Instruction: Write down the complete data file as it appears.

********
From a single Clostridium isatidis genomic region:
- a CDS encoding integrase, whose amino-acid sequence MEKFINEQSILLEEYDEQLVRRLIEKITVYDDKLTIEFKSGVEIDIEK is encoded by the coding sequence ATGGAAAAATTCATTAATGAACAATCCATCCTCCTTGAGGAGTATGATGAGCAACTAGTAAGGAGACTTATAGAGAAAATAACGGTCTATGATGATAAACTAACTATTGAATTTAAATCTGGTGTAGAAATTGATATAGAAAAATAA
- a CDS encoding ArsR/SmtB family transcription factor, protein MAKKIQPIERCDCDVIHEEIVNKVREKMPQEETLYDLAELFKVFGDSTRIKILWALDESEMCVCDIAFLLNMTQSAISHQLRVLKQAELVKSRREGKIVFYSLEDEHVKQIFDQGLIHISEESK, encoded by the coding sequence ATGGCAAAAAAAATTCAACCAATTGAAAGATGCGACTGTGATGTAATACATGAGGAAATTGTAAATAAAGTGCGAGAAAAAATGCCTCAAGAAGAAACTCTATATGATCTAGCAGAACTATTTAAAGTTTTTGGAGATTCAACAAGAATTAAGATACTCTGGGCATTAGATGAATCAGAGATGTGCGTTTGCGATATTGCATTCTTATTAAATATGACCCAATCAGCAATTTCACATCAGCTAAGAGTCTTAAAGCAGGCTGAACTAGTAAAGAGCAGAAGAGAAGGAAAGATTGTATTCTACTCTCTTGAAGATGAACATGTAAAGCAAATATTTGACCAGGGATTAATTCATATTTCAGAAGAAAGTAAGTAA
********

From a single Clostridium isatidis genomic region:
- a CDS encoding integrase, whose amino-acid sequence MEKFINEQSILLEEYDEQLVRRLIEKITVYDDKLTIEFKSGVEIDIEK is encoded by the coding sequence ATGGAAAAATTCATTAATGAACAATCCATCCTCCTTGAGGAGTATGATGAGCAACTAGTAAGGAGACTTATAGAGAAAATAACGGTCTATGATGATAAACTAACTATTGAATTTAAATCTGGTGTAGAAATTGATATAGAAAAATAA
- a CDS encoding ArsR/SmtB family transcription factor, protein MAKKIQPIERCDCDVIHEEIVNKVREKMPQEETLYDLAELFKVFGDSTRIKILWALDESEMCVCDIAFLLNMTQSAISHQLRVLKQAELVKSRREGKIVFYSLEDEHVKQIFDQGLIHISEESK, encoded by the coding sequence ATGGCAAAAAAAATTCAACCAATTGAAAGATGCGACTGTGATGTAATACATGAGGAAATTGTAAATAAAGTGCGAGAAAAAATGCCTCAAGAAGAAACTCTATATGATCTAGCAGAACTATTTAAAGTTTTTGGAGATTCAACAAGAATTAAGATACTCTGGGCATTAGATGAATCAGAGATGTGCGTTTGCGATATTGCATTCTTATTAAATATGACCCAATCAGCAATTTCACATCAGCTAAGAGTCTTAAAGCAGGCTGAACTAGTAAAGAGCAGAAGAGAAGGAAAGATTGTATTCTACTCTCTTGAAGATGAACATGTAAAGCAAATATTTGACCAGGGATTAATTCATATTTCAGAAGAAAGTAAGTAA